Despite its protestations, TikTok is reeling from a cascade of global events. Last month, India’s government banned TikTok and 58 other Chinese apps citing privacy and national security issues, a move prompted by a deadly Himalayan border clash between the two countries.

The ban in India is a huge setback for TikTok as it had well over 200 million users and was growing rapidly, with the country accounting for 30 percent of all global downloads. Some China-based reports say that ByteDance could lose as much as $6 billion following the India ban.

There have been intermittent calls for the U.S. to follow India and ban TikTok, and this movement was given impetus by Secretary of State Mike Pompeo in a Fox News interview this week. In the interview, Pompeo suggested the U.S. government is currently “looking at” a ban on Chinese social media apps with the focus on TikTok. “With respect to Chinese apps on people’s cellphones, I can assure you the United States will get this one right too,” Pompeo said in an interview on Monday’s episode of Fox News’ The Ingraham Angle. “I don’t want to get out in front of the president, but it’s something we’re looking at.”

Pompeo added that people should only download TikTok “if you want your private information in the hands of the Chinese Communist Party.”

The Australian government is also mulling over a TikTok ban, with Prime Minister Scott Morrison saying this week that it’s “right for people to have an increased awareness of where these platforms originate and the risks they present.”

Seeking to staunch accusations of its closeness to the Chinese government, on Monday TikTok pulled out of Hong Kong because of privacy concerns over a new National Security Law passed in the territory. TikTok went further than its tech rivals in rejecting possible requests for user information from Hong Kong police, but the company only had 150,000 users in that market.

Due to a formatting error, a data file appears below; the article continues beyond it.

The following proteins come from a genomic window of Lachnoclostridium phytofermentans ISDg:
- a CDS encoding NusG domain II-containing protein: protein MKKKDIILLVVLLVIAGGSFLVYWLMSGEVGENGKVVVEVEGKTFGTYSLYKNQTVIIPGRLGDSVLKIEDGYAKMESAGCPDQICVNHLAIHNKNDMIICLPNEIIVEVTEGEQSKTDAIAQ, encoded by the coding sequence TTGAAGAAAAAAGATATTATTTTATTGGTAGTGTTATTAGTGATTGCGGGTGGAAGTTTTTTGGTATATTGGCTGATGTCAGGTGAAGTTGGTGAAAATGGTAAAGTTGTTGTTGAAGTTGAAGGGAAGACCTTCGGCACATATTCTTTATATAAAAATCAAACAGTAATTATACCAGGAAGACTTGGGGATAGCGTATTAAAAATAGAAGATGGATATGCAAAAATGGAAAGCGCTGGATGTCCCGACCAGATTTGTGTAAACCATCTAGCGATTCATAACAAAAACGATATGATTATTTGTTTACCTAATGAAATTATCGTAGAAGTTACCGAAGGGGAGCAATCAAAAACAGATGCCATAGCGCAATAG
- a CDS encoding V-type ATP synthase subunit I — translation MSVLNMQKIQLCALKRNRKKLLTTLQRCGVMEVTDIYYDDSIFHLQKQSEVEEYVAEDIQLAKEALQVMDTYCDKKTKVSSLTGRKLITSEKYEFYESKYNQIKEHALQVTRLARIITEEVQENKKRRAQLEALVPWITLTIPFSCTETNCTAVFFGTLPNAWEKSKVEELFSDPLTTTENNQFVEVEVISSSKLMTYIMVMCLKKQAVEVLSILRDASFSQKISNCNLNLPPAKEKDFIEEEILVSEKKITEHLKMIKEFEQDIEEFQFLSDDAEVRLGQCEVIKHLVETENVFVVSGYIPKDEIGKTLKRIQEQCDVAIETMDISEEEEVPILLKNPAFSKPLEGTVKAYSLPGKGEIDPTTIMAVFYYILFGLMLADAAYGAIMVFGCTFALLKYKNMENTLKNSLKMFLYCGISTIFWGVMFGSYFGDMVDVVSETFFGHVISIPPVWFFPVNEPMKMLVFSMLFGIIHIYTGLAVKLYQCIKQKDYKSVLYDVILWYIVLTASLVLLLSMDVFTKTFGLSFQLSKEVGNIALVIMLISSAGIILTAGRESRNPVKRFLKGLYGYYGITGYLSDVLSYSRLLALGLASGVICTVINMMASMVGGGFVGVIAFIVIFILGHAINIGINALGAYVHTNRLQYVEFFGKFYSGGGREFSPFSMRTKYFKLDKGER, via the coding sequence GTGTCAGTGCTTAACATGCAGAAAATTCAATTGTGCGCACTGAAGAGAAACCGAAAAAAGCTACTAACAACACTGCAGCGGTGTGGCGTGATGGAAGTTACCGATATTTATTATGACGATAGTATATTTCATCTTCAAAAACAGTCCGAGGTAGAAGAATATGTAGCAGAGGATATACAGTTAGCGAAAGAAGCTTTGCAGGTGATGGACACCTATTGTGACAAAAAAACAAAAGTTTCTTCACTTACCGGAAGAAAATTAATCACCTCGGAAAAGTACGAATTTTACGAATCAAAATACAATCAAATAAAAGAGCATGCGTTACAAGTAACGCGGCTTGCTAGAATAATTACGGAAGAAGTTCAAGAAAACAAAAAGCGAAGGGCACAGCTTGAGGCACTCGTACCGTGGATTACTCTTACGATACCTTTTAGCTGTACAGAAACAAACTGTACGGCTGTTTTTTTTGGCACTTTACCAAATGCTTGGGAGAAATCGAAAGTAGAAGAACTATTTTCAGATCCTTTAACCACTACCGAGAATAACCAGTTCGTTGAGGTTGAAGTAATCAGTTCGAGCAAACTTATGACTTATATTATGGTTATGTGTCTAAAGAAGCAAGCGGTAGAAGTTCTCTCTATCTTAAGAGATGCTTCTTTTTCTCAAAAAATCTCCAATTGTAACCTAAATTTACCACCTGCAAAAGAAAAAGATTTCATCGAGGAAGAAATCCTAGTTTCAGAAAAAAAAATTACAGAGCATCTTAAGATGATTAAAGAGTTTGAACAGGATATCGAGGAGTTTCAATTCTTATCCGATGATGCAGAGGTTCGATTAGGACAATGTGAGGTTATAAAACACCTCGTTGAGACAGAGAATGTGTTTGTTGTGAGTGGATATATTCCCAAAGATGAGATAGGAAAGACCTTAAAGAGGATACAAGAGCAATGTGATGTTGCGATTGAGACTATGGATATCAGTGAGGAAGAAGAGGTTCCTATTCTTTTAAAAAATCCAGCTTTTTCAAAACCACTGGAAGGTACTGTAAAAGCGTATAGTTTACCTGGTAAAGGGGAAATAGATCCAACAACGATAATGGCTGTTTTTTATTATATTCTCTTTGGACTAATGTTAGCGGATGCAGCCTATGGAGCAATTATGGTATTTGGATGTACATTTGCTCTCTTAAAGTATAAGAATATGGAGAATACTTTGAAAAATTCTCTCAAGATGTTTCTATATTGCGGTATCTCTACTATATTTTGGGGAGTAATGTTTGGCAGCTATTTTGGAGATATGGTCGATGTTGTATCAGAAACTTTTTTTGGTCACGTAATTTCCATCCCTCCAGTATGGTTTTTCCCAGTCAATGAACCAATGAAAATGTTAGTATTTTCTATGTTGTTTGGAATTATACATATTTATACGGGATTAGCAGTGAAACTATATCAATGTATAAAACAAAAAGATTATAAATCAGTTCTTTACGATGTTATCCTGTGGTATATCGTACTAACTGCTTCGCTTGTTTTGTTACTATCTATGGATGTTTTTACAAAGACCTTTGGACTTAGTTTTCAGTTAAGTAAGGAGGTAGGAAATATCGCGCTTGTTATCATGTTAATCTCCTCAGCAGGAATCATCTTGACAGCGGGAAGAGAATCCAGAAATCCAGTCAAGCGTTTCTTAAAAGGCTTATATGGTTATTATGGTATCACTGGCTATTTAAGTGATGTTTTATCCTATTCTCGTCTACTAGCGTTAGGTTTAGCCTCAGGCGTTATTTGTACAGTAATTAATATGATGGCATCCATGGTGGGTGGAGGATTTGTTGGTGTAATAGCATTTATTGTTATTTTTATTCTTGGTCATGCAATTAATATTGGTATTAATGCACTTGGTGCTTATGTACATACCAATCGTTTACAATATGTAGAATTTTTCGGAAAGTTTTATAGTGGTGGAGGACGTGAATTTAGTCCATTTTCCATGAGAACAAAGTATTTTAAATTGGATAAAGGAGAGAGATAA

TikTok’s woes and uncertain future is providing an opportunity for its rivals. This week Instagram’s TikTok-like short-video platform Reels went live in India, Brazil, France and Germany, with further expansion imminent.


US government is investigating TikTok for collecting children’s personal information

The Federal Trade Commission and the US Justice Department are looking into allegations that popular app TikTok failed to live up to a 2019 agreement aimed at protecting children’s privacy, according to two people interviewed by the agencies.

A staffer in a Massachusetts tech policy group and another source said they took part in separate conference calls with FTC and Justice Department officials to discuss accusations the China-based short video sharing app had failed to live up to an agreement announced in February 2019.

The Center for Digital Democracy, Campaign for a Commercial-Free Childhood and others in May asked the FTC look into their allegations TikTok failed to delete videos and personal information about users age 13 and younger as it had agreed to do, among other violations.

Reuters could not determine whether any action would be taken against TikTok by either of the two agencies.

A TikTok spokesman said they take “safety seriously for all our users,” adding that in the United States they “accommodate users under 13 in a limited app experience that introduces additional safety and privacy protections designed specifically for a younger audience.”

Officials from both the FTC, which reached the original consent agreement with TikTok, and Justice Department, which often files court documents for the FTC, met via video with representatives of the groups to discuss the matter, said David Monahan, a campaign manager with the Campaign for a Commercial-Free Childhood.

“I got the sense from our conversation that they are looking into the assertions that we raised in our complaint,” Monahan said.

A second person, speaking privately, confirmed that advocates had met with officials from the two agencies to discuss concerns TikTok violated the consent decree.

The FTC declined to comment. The Justice Department had no immediate comment.